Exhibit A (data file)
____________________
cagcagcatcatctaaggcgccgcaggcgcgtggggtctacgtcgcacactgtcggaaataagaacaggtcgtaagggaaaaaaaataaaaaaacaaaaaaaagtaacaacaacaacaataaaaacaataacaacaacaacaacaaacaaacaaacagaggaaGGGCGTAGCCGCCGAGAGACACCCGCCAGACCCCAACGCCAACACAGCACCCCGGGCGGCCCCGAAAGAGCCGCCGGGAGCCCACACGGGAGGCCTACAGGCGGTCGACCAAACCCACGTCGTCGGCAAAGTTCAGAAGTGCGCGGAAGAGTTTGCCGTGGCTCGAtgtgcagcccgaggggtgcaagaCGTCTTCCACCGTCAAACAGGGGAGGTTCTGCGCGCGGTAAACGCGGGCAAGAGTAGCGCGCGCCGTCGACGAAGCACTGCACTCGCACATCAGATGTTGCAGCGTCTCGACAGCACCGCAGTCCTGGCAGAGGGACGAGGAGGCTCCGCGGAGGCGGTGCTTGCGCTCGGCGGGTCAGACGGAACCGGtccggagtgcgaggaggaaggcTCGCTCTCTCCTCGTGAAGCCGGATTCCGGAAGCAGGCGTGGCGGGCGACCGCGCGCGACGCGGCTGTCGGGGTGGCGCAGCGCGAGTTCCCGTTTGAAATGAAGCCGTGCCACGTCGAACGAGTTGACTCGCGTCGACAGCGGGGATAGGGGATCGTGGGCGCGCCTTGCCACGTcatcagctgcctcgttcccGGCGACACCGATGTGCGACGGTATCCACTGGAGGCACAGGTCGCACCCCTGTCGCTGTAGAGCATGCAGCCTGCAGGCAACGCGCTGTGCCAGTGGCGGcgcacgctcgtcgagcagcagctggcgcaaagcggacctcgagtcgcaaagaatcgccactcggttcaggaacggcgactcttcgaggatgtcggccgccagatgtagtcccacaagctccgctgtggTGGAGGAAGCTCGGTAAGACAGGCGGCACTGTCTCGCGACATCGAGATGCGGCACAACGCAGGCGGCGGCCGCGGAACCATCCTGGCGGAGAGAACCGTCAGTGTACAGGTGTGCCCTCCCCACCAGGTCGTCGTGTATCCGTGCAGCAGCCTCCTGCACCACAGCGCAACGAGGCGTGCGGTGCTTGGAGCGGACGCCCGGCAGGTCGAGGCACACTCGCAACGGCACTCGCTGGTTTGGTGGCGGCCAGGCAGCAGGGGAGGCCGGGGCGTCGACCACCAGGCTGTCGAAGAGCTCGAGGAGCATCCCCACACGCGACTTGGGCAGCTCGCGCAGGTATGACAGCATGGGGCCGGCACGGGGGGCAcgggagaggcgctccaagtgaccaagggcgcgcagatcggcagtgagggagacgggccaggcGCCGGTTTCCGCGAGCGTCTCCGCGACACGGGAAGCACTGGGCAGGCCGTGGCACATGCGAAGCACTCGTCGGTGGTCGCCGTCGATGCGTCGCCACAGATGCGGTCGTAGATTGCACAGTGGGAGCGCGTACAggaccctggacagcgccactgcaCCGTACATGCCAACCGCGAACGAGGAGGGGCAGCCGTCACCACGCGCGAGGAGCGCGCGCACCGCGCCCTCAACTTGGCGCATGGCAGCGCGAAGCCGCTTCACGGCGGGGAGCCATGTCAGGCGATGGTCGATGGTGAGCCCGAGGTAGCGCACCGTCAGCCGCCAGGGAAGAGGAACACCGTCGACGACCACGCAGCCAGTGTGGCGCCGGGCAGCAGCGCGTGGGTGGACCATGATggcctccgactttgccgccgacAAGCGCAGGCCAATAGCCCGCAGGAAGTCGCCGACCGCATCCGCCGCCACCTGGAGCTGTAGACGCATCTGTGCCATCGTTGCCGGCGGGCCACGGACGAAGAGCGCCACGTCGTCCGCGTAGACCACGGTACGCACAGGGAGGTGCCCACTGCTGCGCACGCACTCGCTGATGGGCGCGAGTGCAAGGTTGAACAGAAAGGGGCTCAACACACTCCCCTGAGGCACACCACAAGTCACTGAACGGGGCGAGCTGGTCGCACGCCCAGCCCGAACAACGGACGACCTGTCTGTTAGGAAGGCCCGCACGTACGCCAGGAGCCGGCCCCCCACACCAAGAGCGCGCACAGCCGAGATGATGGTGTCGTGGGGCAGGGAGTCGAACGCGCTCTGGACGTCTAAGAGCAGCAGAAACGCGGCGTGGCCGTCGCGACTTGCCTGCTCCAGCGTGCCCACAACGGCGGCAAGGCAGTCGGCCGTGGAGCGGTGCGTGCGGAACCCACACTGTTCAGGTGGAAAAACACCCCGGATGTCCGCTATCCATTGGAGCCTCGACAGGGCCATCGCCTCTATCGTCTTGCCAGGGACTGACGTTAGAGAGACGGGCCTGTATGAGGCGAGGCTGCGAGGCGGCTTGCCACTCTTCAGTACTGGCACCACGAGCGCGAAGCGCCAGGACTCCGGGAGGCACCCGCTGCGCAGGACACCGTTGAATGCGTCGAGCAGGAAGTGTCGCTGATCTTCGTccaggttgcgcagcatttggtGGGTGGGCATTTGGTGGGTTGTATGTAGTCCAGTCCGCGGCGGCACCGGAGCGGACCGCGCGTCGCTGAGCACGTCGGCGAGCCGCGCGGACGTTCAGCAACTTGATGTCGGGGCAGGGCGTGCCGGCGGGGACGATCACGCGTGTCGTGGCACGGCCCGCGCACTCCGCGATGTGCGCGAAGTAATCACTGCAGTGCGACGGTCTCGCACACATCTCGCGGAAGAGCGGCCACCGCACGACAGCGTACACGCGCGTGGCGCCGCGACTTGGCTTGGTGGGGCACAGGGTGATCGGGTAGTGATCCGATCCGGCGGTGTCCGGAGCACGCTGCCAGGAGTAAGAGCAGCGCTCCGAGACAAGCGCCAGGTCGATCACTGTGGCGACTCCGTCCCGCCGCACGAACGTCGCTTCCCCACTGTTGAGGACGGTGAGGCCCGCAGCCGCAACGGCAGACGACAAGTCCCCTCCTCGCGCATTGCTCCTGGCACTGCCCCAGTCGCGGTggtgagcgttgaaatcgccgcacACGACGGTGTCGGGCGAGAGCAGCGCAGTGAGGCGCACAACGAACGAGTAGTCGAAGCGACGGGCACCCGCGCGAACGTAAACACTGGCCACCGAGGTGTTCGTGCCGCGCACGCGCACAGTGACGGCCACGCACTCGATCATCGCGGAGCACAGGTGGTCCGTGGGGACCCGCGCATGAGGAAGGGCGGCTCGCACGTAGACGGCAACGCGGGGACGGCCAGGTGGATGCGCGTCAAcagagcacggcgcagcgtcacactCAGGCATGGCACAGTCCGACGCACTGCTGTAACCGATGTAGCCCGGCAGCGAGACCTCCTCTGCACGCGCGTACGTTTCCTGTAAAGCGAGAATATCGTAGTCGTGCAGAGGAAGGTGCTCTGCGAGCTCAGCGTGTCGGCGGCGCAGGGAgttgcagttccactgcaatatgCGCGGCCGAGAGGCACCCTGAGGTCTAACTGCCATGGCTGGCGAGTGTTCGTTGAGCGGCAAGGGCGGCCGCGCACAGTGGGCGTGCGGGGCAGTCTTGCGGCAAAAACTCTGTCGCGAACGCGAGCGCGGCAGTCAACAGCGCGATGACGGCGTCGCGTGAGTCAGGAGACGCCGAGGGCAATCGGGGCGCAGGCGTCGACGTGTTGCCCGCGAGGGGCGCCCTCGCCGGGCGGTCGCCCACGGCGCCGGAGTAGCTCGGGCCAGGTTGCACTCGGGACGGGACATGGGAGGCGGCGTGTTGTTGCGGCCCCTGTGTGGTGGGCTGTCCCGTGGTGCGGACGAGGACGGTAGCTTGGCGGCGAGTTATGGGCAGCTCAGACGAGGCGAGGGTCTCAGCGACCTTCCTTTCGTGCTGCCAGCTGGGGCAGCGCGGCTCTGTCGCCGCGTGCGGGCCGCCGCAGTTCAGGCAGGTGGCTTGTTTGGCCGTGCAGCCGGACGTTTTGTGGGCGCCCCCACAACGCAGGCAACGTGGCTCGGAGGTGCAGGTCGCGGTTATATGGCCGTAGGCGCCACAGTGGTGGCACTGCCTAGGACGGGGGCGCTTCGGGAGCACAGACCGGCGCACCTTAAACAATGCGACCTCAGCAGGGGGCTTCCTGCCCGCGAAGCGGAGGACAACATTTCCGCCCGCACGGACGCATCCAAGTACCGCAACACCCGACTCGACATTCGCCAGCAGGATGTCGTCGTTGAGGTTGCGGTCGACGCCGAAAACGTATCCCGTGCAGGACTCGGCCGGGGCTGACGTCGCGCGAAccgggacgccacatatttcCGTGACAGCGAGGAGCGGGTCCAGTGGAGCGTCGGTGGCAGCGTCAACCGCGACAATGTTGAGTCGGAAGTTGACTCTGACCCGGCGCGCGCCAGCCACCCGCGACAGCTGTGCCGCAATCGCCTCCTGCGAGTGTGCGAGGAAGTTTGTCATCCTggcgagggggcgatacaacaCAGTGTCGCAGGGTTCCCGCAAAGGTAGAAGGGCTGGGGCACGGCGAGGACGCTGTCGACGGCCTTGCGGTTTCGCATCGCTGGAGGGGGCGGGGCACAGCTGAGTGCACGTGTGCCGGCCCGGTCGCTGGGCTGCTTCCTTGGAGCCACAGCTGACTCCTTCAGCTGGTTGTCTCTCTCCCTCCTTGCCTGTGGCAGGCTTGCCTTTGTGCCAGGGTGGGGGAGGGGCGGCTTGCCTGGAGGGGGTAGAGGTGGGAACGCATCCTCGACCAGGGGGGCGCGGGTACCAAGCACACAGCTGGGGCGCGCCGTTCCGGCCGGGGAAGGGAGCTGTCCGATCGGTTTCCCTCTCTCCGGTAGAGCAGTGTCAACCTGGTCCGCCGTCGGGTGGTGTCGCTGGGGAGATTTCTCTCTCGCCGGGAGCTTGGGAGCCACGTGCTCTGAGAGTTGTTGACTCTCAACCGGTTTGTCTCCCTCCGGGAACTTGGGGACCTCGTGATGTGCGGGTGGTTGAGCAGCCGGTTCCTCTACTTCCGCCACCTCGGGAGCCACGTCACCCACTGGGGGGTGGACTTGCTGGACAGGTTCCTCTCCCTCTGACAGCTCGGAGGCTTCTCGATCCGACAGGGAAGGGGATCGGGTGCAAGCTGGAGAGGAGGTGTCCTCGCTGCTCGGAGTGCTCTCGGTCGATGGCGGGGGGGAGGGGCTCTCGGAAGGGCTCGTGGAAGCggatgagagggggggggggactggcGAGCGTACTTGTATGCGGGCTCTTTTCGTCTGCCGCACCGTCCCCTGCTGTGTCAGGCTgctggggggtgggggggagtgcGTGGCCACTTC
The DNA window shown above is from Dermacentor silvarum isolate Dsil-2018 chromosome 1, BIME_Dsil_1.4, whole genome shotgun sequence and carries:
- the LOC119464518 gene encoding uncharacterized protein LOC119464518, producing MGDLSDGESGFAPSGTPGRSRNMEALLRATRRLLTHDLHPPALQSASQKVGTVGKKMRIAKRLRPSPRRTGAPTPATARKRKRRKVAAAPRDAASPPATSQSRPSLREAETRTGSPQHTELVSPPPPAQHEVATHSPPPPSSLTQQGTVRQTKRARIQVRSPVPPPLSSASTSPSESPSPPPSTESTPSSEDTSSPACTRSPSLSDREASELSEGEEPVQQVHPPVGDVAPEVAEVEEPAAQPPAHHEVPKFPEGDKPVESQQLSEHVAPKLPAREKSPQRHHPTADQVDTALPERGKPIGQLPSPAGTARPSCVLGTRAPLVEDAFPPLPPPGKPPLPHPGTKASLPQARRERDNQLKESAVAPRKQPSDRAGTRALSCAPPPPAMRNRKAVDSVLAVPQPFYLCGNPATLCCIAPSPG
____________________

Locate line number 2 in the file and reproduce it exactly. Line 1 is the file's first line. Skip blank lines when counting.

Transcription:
The DNA window shown above is from Dermacentor silvarum isolate Dsil-2018 chromosome 1, BIME_Dsil_1.4, whole genome shotgun sequence and carries: